The High Court of Justice is the third court where a party may bring a constitutional challenge. Unlike the other two courts, the High Court of Justice is a court of inherent jurisdiction; therefore, it is always a court of competent jurisdiction. Because it is a court of inherent jurisdiction, it can grant remedies similar to those outlined above in addition to having the authority to declare legislation invalid. However, the High Court of Justice is not always the most appropriate court in which to commence an action. For example, if the subject matter of the a challenge is already before another court or tribunal, that court would be more appropriate to hear the issue.


The final step to be examined with respect to direct challenges is process. With which process, by an application or by an action, should a party commence a constitutional challenge?

Generally, proceedings are commenced by way of an action. The originating process of an action is issuance of a statement of claim. (Rule 14.01)

14.01 (1) All civil proceedings shall be commenced by the issuing of an originating process by the registrar of the court in which the proceeding is to be commenced, except where a statute provides otherwise and as provided in subrules (2) and (2.1).

Then the originating process is issued. (Rule 14.07)

14.07 (1) An originating process is issued by the registrar’s act of dating, signing and sealing it with the seal of the court and assigning to it a court file number.

(2) A copy of the originating process shall be filed in the court file when it is issued.

If an applicant has insufficient time to prepare a statement of claim, a notice of action may be issued. (Rule 14.03)

14.03 (2) Where there is insufficient time to prepare a statement of claim, an action other than a divorce action may be commenced by the issuing of a notice of action (Form 14C) that contains a short statement of the nature of the claim.

After a statement of claim has been served, a statement of defence must be served and filed in response if the respondent chooses to defend the action. (Rule 18.01)

18.01 Except as provided in rule 18.02 or subrule 19.01(5) (late delivery of defence) or 27.04(2) (counterclaim against plaintiff and non-party). A statement of defence (Form 18A) shall be delivered,

(a) within twenty days after service of the statement of claim, where the defendant is served in Ontario;

(b) within forty days after service of the statement of claim, where the defendant is served elsewhere in Canada or in the United States of America; or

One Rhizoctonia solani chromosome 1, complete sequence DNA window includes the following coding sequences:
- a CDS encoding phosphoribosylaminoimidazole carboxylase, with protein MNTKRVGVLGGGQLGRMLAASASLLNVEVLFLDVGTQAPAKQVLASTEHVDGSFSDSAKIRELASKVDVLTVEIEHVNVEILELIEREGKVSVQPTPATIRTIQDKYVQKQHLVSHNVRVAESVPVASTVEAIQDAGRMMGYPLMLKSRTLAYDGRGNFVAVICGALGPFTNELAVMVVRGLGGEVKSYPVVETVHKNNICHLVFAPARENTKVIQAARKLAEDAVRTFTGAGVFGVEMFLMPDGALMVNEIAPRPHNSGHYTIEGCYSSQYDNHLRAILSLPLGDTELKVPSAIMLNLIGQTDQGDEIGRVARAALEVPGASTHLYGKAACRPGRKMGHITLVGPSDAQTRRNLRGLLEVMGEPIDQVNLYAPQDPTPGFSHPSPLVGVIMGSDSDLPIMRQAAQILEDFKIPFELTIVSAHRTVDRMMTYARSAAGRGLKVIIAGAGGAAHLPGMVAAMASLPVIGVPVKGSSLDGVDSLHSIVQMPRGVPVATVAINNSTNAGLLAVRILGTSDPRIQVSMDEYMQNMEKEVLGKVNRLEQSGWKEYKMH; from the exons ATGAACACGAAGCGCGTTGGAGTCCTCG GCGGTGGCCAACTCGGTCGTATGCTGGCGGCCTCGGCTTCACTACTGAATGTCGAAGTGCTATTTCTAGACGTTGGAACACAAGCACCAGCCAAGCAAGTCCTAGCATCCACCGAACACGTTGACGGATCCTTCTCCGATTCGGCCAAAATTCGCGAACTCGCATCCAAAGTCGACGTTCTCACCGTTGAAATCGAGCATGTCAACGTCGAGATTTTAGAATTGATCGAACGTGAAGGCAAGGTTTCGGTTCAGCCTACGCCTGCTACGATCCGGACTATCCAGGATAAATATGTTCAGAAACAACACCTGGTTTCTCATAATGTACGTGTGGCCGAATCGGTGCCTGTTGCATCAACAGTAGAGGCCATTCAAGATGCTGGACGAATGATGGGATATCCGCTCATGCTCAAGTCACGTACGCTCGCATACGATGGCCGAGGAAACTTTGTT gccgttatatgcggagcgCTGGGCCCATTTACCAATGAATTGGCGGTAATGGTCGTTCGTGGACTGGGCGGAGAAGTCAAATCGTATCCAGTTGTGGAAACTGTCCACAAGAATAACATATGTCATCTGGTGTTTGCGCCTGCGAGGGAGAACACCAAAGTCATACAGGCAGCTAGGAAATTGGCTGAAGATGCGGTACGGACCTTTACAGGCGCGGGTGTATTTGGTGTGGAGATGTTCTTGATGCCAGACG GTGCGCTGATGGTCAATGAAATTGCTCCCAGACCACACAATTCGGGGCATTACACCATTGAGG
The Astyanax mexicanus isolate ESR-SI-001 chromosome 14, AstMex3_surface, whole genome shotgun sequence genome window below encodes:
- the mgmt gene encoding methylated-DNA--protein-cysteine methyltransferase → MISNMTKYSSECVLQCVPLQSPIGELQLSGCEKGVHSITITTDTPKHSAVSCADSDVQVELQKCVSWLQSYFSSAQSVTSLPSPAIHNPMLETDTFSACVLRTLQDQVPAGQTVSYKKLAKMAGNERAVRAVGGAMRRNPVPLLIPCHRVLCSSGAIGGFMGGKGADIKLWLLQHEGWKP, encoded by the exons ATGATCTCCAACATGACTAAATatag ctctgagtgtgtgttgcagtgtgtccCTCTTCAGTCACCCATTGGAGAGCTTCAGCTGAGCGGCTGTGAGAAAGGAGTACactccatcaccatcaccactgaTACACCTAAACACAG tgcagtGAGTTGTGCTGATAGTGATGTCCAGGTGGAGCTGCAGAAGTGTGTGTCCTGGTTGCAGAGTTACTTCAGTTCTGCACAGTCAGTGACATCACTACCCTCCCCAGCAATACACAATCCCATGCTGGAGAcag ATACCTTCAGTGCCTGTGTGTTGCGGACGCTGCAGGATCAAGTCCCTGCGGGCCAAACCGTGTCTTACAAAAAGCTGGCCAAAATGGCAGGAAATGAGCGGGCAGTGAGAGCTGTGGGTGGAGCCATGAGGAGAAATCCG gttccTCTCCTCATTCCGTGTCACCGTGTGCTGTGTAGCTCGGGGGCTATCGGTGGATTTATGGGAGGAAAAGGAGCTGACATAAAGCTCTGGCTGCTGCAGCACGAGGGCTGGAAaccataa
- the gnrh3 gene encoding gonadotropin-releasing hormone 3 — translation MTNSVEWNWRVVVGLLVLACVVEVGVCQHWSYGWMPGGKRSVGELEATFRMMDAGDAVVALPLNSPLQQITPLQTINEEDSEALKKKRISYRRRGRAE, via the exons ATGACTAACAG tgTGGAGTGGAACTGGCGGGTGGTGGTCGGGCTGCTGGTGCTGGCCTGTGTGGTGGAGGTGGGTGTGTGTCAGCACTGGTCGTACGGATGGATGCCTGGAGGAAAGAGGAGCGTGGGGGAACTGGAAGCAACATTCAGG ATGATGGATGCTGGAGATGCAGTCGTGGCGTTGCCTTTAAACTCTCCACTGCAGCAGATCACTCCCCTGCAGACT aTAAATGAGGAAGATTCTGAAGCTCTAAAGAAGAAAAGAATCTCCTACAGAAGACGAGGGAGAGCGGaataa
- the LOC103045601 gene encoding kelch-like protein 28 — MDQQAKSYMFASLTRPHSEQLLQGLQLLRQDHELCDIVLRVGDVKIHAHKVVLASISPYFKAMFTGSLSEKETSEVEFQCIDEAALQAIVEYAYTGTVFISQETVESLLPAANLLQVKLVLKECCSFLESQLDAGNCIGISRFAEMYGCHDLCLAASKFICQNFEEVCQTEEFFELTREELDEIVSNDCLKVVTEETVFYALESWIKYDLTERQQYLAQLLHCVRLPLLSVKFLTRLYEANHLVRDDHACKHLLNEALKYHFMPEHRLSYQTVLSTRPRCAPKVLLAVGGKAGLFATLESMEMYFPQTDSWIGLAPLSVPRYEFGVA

(c) within sixty days after service of the statement of claim, where the defendant is served anywhere else,

18.02 (1) A defendant who is served with a statement of claim and intends to defend the action may deliver a notice of intent to defend (Form 18B) within the time prescribed for delivery of a statement of defence.

Once pleadings have been closed, a notice of examination for discovery of documents can be served on every party that has been joined in the proceeding. (Rule 30)

Following the examination for discovery of documents, either party could make a motion under rule 20, 21, or 22 of the Rules of Civil Procedure.22 A motion under one of the preceding rules can be made anytime after the statement of defence has been filed. Assuming that the motions were not successful, and the examination for discovery process has been completed, the proceeding then moves to trial.

Rule 14.05 of the Rules of Civil Procedure indicates that in some cases a challenge may be brought by an application rather than by an action. Proceedings may be commenced by an application where authorized by a statute (Rule 14.05 (2)) or where authorized by the Rules of Civil Procedure. (Rule 14.05(3)).

Notice of Application
14.05 (1) The originating process for the commencement of an application is a notice of application (Form 14E, 68A, 73A, 74.44 05 75.5).

Application under Statute

(2) A proceeding may be commenced by an application to the Ontario Court (General Division) or to a judge of that court, if a statute so authorizes.

Application under Rules

(3) A proceeding may be brought by application where these rules authorize the commencement of a proceeding by application or where the relief claimed is,

(g.1) for a remedy under the Canadian Charter of Rights and Freedoms; or

Following the notice of application, the applicant must then serve the notice of application and all supporting affidavits. (Rules 38.06 and 39.01(2))